--> Major Recommendation 6: The Primary Recommendation The FAA should provide the leadership, establish the priorities, and ensure the funding needed to improve weather services for aviation users and to strengthen related research. Recommendation: The executive branch should formally designate the FAA as the lead federal agency for ensuring the effectiveness and efficiency of the national aviation weather system. Recommendation: The FAA should seek a broad consensus on aviation weather goals and priorities with (1) other federal agencies; (2) other providers of aviation weather services (i.e., private weather services and state governments); (3) research organizations; and (4) user groups, including the unions, associations, and industry groups that represent those who work with the U.S. aviation weather system on a daily basis: air carrier personnel, pilots, air traffic controllers, flight service specialists, meteorologists, and dispatchers. Recommendation: The FAA Administrator should designate an associate administrator to assume overall responsibility for carrying out the FAA's lead agency role for aviation weather and to serve as a single focal point within the FAA with the authority to provide effective internal and external coordination of aviation weather services and related research programs that involve the FAA. Major Recommendation 7 The FAA should adopt the philosophy that weather services are an important part of its air traffic responsibilities; it should develop procedures and weather products to improve the ability of pilots and air traffic controllers to ensure that aircraft avoid hazardous weather. Major Recommendation 8 The NWS should continue to meet FAd-determined requirements for weather services as part of its responsibilities for atmospheric observations, analyses, and forecasts. Recommendation: The Aviation Weather Center should be established with expanded authority to oversee aviation weather services within the NWS. At a minimum, this should include oversight of the NWS's 21 CWSUs. The NWS should also explore other options for using the Aviation Weather Center's specialized capabilities. Recommendation: The FAA and NWS should develop more-detailed guidance regarding the future role of private weather services. This guidance should view private weather services as partners in the overall effort to improve the quality and reduce the total cost of aviation weather services. Recommendation: The federal government should continue to fund aviation weather services that it may transfer to the private sector to ensure that noncommercial general aviation pilots are not confronted by user fees that may discourage the prudent use of aviation weather services. Recommendation: The DoD should retain primary responsibility within the federal government for providing aviation weather services required by military aviation. The DoD and NWS should continue to coordinate and integrate their meteorological systems. Recommendation: NASA should continue to work with the FAA and the private sector to conduct research and technology development activities that will improve aviation safety and efficiency. Recommendation: The OFCM should periodically assess the effectiveness of the national aviation weather system and related research conducted by the federal government. Recommendation: The FAA and NWS should use state aviation weather systems as a resource to improve the overall effectiveness of the national aviation weather system. The FAA and NWS should facilitate actions by interested states to improve local aviation weather systems, especially in regions of the United States, such as Alaska, that have special needs for aviation weather services that regional systems could help address. Chapter 7 The First Step Major Recommendation 9 The federal government should place a high priority on reaffirming and reinforcing the leadership role of the FAA and the supporting roles of other agencies. Recommendation: As a first step in improving aviation weather services and related research, the committee suggests the following timeline:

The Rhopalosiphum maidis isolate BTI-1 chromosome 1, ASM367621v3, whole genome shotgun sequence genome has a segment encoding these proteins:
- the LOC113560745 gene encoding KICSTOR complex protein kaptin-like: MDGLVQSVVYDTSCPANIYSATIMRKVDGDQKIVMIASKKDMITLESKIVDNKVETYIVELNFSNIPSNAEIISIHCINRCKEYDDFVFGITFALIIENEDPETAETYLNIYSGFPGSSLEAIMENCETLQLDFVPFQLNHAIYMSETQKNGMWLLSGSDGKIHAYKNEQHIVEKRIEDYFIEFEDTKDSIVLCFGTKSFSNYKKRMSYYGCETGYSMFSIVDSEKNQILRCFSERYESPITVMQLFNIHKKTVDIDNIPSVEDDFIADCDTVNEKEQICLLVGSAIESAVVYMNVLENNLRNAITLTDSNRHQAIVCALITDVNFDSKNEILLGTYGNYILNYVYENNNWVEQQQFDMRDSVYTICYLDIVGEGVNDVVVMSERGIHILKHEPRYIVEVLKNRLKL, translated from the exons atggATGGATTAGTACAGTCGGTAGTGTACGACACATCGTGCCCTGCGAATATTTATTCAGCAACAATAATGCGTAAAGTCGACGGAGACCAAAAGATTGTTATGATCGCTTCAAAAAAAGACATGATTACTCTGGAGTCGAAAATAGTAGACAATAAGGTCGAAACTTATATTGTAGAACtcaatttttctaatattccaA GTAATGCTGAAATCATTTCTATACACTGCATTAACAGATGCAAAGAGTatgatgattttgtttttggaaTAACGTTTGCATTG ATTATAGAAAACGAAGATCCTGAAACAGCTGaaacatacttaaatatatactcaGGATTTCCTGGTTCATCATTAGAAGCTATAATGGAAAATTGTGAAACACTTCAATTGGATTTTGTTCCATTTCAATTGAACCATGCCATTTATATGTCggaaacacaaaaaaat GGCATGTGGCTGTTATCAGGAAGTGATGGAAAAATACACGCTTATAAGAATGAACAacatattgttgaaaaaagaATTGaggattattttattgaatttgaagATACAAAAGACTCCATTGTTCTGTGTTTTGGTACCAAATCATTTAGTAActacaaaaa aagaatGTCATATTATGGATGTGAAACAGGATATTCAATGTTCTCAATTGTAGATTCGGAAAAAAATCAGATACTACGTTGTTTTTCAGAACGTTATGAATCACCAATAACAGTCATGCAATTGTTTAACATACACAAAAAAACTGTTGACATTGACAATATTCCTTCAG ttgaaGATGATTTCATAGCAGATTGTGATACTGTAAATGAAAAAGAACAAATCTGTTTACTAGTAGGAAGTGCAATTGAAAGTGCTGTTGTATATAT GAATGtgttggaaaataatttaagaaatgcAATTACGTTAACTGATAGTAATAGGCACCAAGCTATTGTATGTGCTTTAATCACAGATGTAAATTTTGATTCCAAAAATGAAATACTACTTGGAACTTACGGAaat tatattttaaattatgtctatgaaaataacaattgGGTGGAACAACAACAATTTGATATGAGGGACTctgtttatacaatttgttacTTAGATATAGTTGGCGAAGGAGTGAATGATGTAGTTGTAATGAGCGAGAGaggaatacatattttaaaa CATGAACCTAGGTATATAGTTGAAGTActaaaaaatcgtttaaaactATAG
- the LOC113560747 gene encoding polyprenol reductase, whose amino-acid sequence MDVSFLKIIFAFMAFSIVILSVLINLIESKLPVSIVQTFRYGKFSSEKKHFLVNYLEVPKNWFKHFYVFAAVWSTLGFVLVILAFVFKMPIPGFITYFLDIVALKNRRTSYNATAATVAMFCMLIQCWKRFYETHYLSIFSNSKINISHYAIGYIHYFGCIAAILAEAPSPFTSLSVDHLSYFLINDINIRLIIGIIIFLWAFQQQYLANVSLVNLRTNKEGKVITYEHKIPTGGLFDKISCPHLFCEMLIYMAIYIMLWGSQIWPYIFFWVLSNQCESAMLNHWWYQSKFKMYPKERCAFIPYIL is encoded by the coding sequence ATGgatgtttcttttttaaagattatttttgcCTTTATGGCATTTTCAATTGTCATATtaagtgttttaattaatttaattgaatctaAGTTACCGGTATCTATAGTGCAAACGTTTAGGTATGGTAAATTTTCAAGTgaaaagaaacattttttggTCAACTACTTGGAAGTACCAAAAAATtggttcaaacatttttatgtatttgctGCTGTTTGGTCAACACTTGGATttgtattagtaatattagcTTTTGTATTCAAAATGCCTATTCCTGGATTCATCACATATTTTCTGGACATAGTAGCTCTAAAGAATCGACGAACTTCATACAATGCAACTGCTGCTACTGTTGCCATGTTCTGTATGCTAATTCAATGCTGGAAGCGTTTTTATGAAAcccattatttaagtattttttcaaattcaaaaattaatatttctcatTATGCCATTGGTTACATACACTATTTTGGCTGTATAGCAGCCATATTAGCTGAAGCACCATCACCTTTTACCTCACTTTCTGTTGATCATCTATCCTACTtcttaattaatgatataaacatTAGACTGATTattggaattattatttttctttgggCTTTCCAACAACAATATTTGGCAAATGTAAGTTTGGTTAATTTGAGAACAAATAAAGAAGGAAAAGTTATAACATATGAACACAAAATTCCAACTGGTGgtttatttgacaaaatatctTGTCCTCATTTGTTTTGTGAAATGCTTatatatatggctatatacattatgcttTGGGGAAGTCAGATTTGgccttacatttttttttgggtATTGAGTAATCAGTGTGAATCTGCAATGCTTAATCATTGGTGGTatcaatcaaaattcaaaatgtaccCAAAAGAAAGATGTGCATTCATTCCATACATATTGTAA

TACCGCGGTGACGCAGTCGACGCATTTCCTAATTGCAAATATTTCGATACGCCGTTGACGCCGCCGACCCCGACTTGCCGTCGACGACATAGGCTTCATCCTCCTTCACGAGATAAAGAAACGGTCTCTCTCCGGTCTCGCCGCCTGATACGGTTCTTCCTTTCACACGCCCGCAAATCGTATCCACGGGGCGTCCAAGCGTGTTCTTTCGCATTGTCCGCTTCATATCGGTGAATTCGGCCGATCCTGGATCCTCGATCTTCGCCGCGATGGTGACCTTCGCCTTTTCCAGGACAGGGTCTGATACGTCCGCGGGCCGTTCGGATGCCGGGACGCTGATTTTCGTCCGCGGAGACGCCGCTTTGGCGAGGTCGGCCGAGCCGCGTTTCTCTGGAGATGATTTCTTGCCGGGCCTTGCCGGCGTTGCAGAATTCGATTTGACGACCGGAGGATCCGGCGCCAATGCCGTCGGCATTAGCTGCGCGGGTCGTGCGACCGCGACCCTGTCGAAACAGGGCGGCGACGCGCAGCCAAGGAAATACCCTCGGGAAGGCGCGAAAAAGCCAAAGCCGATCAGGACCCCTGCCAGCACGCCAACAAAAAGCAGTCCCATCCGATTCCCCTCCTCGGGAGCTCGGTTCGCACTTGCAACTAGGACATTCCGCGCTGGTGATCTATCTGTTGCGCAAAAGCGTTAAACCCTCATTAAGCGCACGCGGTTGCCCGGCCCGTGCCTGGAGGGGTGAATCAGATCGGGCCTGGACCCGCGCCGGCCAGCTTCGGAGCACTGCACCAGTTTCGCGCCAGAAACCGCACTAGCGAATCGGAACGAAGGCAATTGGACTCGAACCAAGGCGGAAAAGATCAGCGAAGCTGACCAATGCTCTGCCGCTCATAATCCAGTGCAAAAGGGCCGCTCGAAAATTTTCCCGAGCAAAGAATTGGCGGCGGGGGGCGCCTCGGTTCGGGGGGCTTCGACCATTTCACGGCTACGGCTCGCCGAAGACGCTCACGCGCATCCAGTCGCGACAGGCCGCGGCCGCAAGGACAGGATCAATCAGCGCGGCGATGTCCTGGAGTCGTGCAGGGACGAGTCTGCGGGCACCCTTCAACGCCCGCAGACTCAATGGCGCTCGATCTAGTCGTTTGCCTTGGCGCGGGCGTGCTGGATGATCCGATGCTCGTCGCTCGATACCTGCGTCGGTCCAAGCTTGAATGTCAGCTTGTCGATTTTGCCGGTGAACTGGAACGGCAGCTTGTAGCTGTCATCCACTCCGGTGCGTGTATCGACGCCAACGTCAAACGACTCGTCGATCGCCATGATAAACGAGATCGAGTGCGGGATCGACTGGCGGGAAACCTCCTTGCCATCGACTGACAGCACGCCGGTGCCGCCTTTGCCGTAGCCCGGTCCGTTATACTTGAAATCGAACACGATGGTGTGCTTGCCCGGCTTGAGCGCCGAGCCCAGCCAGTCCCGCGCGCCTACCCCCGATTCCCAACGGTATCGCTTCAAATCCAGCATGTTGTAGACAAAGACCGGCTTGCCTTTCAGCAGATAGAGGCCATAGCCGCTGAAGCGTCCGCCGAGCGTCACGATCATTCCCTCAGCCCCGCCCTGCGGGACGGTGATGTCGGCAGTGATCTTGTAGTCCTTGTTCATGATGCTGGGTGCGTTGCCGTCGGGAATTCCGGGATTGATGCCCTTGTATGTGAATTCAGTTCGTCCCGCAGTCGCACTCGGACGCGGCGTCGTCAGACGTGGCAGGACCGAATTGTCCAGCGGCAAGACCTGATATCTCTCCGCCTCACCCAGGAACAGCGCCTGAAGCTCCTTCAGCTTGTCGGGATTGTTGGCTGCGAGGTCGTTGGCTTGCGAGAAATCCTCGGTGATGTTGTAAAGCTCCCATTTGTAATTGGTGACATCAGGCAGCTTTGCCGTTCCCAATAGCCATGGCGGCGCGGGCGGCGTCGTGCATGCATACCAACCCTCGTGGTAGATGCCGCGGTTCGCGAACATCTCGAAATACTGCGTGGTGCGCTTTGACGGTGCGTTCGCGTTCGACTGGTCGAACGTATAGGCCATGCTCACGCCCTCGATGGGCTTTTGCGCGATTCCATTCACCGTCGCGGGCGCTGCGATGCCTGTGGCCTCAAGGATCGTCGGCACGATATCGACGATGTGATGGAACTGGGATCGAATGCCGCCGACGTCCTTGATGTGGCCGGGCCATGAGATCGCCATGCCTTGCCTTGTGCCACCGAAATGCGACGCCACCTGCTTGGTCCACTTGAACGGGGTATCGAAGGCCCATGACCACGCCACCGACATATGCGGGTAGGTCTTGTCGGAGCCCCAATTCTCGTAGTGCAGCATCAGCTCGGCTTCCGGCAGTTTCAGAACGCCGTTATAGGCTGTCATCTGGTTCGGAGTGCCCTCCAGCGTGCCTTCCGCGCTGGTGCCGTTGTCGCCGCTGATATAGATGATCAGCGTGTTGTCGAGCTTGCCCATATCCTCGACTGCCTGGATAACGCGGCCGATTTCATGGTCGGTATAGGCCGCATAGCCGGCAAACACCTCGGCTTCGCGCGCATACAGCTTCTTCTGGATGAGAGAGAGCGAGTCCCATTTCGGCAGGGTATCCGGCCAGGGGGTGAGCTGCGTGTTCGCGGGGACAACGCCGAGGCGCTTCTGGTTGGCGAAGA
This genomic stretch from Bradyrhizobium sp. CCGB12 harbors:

OCR for page 63
--> Within 3 months of the release of this report, the FAA should implement the committee's recommendation to designate an associate administrator to assume overall responsibility for carrying out the FAA's lead agency role (see Chapter 6, page 56). Within 6 months, the executive branch should replace OMB Circular A-62, which has been rescinded without replacement, by issuing ''policy guidelines and procedures for planning and conducting Federal meteorological services and applied research and development to improve such services'' (OMB Circular A-62; see Chapter 2, page 16, and Appendix D, page 78). Within 9 months, the FAA and NOAA/NWS should comply with their existing memorandum of agreement regarding the provision of aviation weather services, or they should implement a new agreement (see Chapter 2, pages 16–19). Within 12 months, with the assistance of the OFCM, the FAA should prepare a definitive 5-year integrated plan specifying the objectives, strategies, schedule, phasing, and budgets needed to achieve an improved aviation weather system. This plan should be developed with inputs from other government agencies and the user community. References NRC (National Research Council). 1994. Weather for Those Who Fly. National Weather Service Modernization Committee, National Research Council. Washington, D.C.: National Academy Press. OMB (Office of Management and Budget) Circular A-62, November 13, 1963.